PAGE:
Cluu is likely to be with you throughout the game whether you like it or not.
Cluu is likely to be with you throughout the game whether you like it or not.

Another possibly annoying Ni no Kuni staple comes at this point when a cute creature with a nasty voice and short temper wakes you up and makes it clear that he’ll be with you for the duration of the game to likely over-explain everything and function as the voice of your silent protagonist.

It is during this time that you hear about what may be the most direct line to Ni no Kuni II when the realm of Evermore is mentioned. Evermore was founded by the protagonist of Revenant Kingdom, King Evan Pettiwhisker Tildrum. Setting Evermore is basically the main objective in Revenant Kingdom and seems to be treated with reverence in Cross Worlds with someone saying, “[Evermore] united the entire world–our Nameless Kingdom excluded, of course.”

The Grimalkin are cat-like creatures that featured prominently in No no Kuni II: Revenant Kingdom.
The Grimalkin are cat-like creatures that featured prominently in No no Kuni II: Revenant Kingdom.

The ties to previous games are more subtle at this point. You meet the Grimalkin characters, the cat-like people from Ni no Kuni, and track down Swift Solutions shops where you can do side quests. I also saw Higgledies, the collectible Pikmin-like creatures. A large pair of dice can be found in the main town, which could be a call to Goldpaw’s town from Ni no Kuni II, where everything is decided by the roll of the dice. Or they could just be there so you can kick them around town because it’s fun.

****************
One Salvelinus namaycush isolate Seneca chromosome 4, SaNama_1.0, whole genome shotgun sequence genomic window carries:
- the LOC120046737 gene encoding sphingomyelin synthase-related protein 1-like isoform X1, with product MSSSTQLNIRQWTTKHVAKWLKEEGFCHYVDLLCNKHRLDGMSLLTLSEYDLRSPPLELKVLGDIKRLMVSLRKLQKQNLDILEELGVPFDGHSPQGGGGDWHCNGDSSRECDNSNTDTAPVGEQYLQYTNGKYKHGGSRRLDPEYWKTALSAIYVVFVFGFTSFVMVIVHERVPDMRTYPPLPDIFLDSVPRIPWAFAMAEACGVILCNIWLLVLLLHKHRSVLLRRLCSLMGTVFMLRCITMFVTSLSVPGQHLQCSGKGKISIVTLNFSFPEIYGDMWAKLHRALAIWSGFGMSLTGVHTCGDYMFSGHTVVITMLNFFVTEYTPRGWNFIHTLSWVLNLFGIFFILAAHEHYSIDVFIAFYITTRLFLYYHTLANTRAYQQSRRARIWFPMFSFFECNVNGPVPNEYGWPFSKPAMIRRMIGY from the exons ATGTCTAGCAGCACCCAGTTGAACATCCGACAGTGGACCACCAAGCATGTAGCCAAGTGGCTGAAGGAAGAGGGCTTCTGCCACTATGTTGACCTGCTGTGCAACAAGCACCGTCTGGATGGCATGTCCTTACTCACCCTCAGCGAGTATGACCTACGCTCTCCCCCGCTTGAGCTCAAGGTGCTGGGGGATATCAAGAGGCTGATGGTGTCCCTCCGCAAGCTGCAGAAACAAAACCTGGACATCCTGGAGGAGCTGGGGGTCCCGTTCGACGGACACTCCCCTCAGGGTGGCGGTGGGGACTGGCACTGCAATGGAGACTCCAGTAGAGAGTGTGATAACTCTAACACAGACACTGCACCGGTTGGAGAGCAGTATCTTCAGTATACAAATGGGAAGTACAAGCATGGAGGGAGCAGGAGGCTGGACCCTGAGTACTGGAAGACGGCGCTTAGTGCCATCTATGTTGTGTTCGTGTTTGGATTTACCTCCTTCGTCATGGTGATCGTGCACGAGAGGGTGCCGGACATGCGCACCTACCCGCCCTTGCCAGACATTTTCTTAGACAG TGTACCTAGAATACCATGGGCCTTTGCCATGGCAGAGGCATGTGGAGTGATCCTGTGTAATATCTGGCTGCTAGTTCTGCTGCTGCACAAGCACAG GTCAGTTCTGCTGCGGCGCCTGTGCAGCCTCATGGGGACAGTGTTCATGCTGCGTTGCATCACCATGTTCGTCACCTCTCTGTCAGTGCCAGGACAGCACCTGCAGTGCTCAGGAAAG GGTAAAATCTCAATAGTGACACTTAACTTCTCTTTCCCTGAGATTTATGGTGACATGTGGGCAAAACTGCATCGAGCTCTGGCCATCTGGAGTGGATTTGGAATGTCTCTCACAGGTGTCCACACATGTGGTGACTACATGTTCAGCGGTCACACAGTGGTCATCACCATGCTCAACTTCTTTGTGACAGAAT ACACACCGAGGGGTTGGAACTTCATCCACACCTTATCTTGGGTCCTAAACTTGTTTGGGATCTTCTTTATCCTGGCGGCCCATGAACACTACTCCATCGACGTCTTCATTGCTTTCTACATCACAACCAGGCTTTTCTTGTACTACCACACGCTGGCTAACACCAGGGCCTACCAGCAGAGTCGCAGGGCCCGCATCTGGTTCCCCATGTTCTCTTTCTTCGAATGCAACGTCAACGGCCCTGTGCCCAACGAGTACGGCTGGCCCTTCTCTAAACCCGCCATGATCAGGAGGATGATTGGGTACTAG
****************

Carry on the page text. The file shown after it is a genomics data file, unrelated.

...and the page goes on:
Previous games didn't break the fourth wall, so it will be interesting to see how this plays out.
Previous games didn’t break the fourth wall, so it will be interesting to see how this plays out.

More time with Cross Worlds will reveal the bigger story, but during my time some interesting fourth-wall-breaking interactions occurred (something new to the Ni no Kuni series). A shopkeeper complained about someone calling him an NPC, and I ran into two Soul Divers “players” running around without caring about the town or the characters that inhabited it. If I had to venture a guess, it looks like the Mirae corporation is promoting a VR experience for their users, but they’re actually sending people into the fantasy world of Ni no Kuni, which could be a problem.

You can pick up the dice and take them with you, but why would you do that when kicking them is also an option?
You can pick up the dice and take them with you, but why would you do that when kicking them is also an option?

The reference to Evermore implies that the game takes place after Ni no Kuni II: Revenant Kingdom, but how much later is still unclear. In any case, you can find out for yourself and explore Ni no Kuni: Cross Worlds when it launches for mobile devices on May 25.